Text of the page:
The Club was pleased to receive a great talk from Albert Slap, President of Coast Risk Consulting – a geospatial technology, modeling and data analytics company located in Boca Raton. Albert grew up in the Philadelphia area and earned a B.A., University of Pennsylvania (1971) and then a J.D. from Villanova University School of Law (1974). Mr. Slap was a nationally recognized environmental trial attorney and law professor. Albert taught environmental law at University of Cincinnati College of Law and FIU Law School.
Here in South Florida our biggest concern is too much water.
After he retired in 2014, he was approached by Dr. Len Berry of FAU and Nobel Lauriat Dr. Brian Soden of the University of Miami, to help them start a technology company with the purpose of utilizing big data sets of environmental hazards to create a useful product to help save lives and property.
Mr. Slap’s firm has developed software that examines the environmental risks to every property in the United States. It provides a “visual summary report” of those risks to property owners, buyers, investors, business owners and lenders.
In the above image, you can see on the left a visualized model of current and future tidal flooding at a Palm Beach property in the downtown area near the Intra-Coastal waterway. The image shows three frames of tidal flooding, 2020, +15-years into the future (2035) and +30 years into the future (2050). Notice that while the house itself has had no tide flooding in the past and is not projected to have any in the 2020 King Tide season, the streets around the property have been experiencing some King Tide flooding. That can be as important as knowing if King Tides come onto the property itself, because the owner is going to have to drive through salt water to go to the supermarket or to work.
Then, using NOAA’s Regional Sea Level Rise Model, we project tidal flooding in the future. In 15-years, this property has 5-days of King Tide flooding inside the property boundaries, but the King Tide flooding in the streets of Palm Beach in this area – near the Intra-Coastal — gets worse — unless, of course, Palm Beach mitigates the flooding like Miami and Miami Beach are doing, with road raising and large pumps. Certainly, it is possible that Palm Beach will invest in these adaptation measures, but it will be expensive.
Now, let’s turn our attention to the property on the right. It is also located in Palm Beach, but to the North of the first property and, it is the second house from the beach. You can actually see the beach in these frames from our Report.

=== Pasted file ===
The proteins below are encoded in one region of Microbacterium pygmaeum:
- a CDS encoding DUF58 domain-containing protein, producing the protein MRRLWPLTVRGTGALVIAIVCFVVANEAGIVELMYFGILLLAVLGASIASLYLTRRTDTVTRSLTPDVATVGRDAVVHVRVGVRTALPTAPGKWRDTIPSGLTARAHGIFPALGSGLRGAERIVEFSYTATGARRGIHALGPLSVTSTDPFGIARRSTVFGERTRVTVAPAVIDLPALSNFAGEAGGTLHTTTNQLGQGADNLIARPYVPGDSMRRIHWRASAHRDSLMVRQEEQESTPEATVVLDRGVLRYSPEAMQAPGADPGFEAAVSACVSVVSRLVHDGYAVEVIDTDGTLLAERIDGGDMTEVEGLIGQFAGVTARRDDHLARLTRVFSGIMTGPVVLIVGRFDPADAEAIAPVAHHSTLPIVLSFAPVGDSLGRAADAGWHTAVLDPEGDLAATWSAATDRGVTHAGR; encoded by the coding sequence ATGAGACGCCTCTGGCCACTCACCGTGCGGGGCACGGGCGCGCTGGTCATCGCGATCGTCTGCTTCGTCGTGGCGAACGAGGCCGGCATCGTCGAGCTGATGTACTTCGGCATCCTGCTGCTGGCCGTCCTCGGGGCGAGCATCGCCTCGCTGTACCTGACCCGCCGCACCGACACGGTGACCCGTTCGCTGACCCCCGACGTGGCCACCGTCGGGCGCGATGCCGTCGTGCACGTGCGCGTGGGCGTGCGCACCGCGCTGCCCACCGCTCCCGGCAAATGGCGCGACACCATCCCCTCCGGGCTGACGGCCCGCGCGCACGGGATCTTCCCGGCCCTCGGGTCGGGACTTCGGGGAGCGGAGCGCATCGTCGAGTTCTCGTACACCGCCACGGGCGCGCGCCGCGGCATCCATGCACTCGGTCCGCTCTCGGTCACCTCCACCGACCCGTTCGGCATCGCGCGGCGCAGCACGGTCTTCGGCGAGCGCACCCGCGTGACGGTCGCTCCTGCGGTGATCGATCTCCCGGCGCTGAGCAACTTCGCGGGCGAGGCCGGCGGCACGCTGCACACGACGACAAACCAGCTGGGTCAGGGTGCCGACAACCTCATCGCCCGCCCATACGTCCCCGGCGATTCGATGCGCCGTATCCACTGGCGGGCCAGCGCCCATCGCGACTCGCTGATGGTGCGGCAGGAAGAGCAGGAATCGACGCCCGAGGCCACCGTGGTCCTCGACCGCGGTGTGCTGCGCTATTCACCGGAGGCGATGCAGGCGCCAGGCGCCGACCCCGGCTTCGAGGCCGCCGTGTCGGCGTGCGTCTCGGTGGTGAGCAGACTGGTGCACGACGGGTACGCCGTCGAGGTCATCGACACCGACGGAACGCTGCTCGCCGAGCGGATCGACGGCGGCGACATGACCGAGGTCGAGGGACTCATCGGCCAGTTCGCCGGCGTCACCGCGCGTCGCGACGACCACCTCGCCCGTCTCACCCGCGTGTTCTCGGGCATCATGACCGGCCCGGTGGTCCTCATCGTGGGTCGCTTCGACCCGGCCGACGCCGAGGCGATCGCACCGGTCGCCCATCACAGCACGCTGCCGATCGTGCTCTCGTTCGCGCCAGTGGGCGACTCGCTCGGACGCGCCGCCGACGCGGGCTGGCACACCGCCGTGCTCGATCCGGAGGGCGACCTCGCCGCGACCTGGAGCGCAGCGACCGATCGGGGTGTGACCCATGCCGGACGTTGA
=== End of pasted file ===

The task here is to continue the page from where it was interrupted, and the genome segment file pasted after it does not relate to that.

As you can see, it has no tidal flooding now, none in 15 years and none in 30 years. Note also that there is also no King Tide flooding in the streets around the home. How can that be? Here’s why. This home sits at a comfortable 13.2’ average elevation above sea level. Mr. Slap’s friend provided the report to his realtor and the realtor provided it to the buyer. The home sold for $5.5 million. Everyone was happy.
Let’s turn inland to west Boca (image above), closer to the Everglades than the beach. We are out of the tidal area. We are out of the Hurricane Storm Surge area. But we are not out of danger from flooding. Why? Because of heavy rainfall flooding.
The images on this slide are from two pages of the risk report from his home in Boca West. The first image on the left shows the heavy rainfall risk for a significant rainstorm event – like Hurricane Harvey in Houston. This model shows that his home would be surrounded by up to 3’ of rainwater – above the ground level. His garage and front door are not 3’ above ground level. So, in this type of rainstorm event, should it occur, his home would be damaged by flooding inside unless he deployed some removable flood barriers or sandbags to protect it.
The second image to the right shows the FEMA flood zone for the property. It shows that the house is located in a FEMA X-zone or the lowest risk zone that FEMA maps. FEMA says that the risk to his property from flooding is less than .2% per year. FEMA says that he does not need flood insurance. The National Flood Insurance Program (NFIP, the federal flood insurance provider) also says that he does not need flood insurance. His mortgage lender told him that he did not need flood insurance. His insurance agent told him that he did not need flood insurance.
But what did they mean by the word “need”? Did they mean that, by law, he does not “need” flood insurance in order to get a federally-guaranteed mortgage loan? Yes, they meant that.
Here are the lessons from this analysis:
LESSON #1 – Not all coastal Palm Beach properties have the same tidal/sea level rise flood risk now and in 30-years. Some need a lot of help from King Tides now and may lose most of their market value due to sea level rise in the next mortgage cycle unless the local government invests many millions of dollars in resilience. Other Palm Beach properties are fine now and will likely continue to gain market value in the future due to their higher elevations.
LESSON #2 – Even in the western areas of Palm Beach County away from the coast, there are significant flood risks due heavy rainfall, which is getting worse with climate change. Most residents in the FEMA X zones do not carry flood insurance and don’t know about their heavy rainfall flood risks. These homeowners also don’t know that, by virtue of being in a FEMA X zone, their flood insurance premiums would be laughably low should they choose to purchase flood coverage – and, they should all run out and get flood insurance, today.
Mr. Slap is a member of The Nature Conservancy’s Caribbean Advisory Board (www.nature.org). Mr. Slap was also was a Board Member and General Counsel of Friends of the Everglades. For his outstanding legal work, Mr. Slap was the recipient in 2014 of the prestigious Marjory Stoneman Douglas “Defender of the Everglades Award.”
Leave a Reply